What is a catheter?

A catheter is a thin tube usually made of soft, flexible plastic. It is a medical device used to transfer liquids into or out of the body. Due to the broad number of possible applications of such a device, there are several different types of catheters.


Why is it done?

Urinary catheters are used to drain urine from the bladder in patients who have trouble passing urine or have poor bladder control.

Intravenous catheters, or IVs, are used to deliver medicine or fluids directly to the blood or take the blood pressure in a large vein. They can also connect to a dialysis machine to filter waste materials out of the blood if the kidneys don’t work.

Catheters can also be passed into the heart via an artery or vein to diagnose or treat heart conditions. For example, cardiac catheterisation can be used for the following diagnostic purposes:

  • Look for problems with the heart valves
  • Angiogram (locating narrowing or blockages of blood vessels that could cause chest pain)
  • Measure pressure and oxygen levels in the heart
  • Biopsy heart tissue
  • Diagnose congenital heart defects

They can also be used in the following treatments:


Catheter types

Urinary catheters

  • Intermittent catheters: temporary catheters inserted several times a day to drain the bladder via the urethra (the tube that carries urine out of the body from the bladder).
  • Indwelling (Foley) catheters: longer-term catheters that remain in the urethra for a matter of days or weeks, held in place by an inflated balloon at the bladder end. They drain urine into a bag that may be strapped to the patient’s leg or bed while sleeping. An indwelling catheter avoids repeatedly inserting the catheter several times a day, but carries a greater risk of infection. They need changing every few months.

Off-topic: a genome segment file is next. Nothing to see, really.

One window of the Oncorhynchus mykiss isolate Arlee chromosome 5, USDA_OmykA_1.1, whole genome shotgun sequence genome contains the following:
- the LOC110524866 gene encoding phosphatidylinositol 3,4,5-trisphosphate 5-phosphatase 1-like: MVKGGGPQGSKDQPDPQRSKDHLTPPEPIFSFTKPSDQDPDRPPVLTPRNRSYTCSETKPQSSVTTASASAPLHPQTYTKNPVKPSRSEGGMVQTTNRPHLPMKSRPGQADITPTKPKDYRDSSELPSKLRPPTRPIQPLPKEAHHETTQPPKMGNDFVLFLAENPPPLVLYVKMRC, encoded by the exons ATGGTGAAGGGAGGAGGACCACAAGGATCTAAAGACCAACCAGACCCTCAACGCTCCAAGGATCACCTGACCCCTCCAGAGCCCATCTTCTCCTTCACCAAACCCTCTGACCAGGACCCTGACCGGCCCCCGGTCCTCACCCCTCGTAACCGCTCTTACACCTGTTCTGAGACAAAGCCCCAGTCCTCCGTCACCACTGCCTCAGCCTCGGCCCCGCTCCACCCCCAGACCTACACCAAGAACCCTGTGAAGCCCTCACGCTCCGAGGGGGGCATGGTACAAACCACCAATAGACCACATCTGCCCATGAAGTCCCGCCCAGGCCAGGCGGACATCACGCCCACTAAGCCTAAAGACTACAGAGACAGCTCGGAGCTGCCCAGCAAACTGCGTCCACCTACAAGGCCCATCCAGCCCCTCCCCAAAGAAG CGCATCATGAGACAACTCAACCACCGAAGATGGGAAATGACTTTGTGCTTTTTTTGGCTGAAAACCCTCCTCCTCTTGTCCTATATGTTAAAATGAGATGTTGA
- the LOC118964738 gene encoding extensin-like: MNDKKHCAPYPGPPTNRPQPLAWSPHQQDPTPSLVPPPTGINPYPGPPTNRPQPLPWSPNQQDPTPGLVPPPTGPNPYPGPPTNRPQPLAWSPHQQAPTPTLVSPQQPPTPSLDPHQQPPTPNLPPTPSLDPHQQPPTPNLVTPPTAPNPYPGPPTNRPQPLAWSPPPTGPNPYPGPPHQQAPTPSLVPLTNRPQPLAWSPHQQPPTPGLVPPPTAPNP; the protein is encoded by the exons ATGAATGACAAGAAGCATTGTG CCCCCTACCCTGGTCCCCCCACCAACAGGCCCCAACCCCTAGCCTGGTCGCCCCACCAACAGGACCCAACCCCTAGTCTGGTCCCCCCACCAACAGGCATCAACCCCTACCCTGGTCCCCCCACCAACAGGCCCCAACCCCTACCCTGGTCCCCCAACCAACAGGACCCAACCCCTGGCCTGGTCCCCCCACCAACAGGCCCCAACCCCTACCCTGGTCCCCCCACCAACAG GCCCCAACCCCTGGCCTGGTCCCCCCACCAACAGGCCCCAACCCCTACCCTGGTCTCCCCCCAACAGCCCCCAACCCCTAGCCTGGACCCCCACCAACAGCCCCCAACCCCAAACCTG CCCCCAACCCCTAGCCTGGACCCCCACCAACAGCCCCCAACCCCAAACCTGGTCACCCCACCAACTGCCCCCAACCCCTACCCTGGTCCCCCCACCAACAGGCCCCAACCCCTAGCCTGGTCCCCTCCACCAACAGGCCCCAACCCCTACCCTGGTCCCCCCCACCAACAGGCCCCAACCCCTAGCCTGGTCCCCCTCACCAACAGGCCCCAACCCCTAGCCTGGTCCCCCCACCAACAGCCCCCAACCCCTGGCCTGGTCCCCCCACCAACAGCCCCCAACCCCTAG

• Subrapubic catheters: this type of catheter is inserted into the bladder through a hole below the belly button rather than the urethra. The procedure to install it can be carried out under general, local, or epidural anaesthetic. It is generally used when the urethra is damaged or blocked.

Intravenous catheters

  • Peripheral venous catheter: the simplest and least expensive type, it is a short-term IV inserted into a vein in the hand, forearm or foot, and needs to be replaced by a nurse every few days.
  • Central venous catheter: inserted into an arm, leg, the neck, or the chest to connect to a large vein leading to the heart. Central venous catheters are used to deliver medicine for long-term patients and can stay in for months or years. They may be used for treatments such as chemotherapy, dialysis, or to deliver nutrients for patients who can’t eat food.

Cardiac catheterisation

  • Cardiac catheter: long catheters inserted via veins or arteries and passed along these blood vessels to the heart. They may be used for diagnostic or treatment purposes, such as placing stents or for ablation of cardiac tissue.


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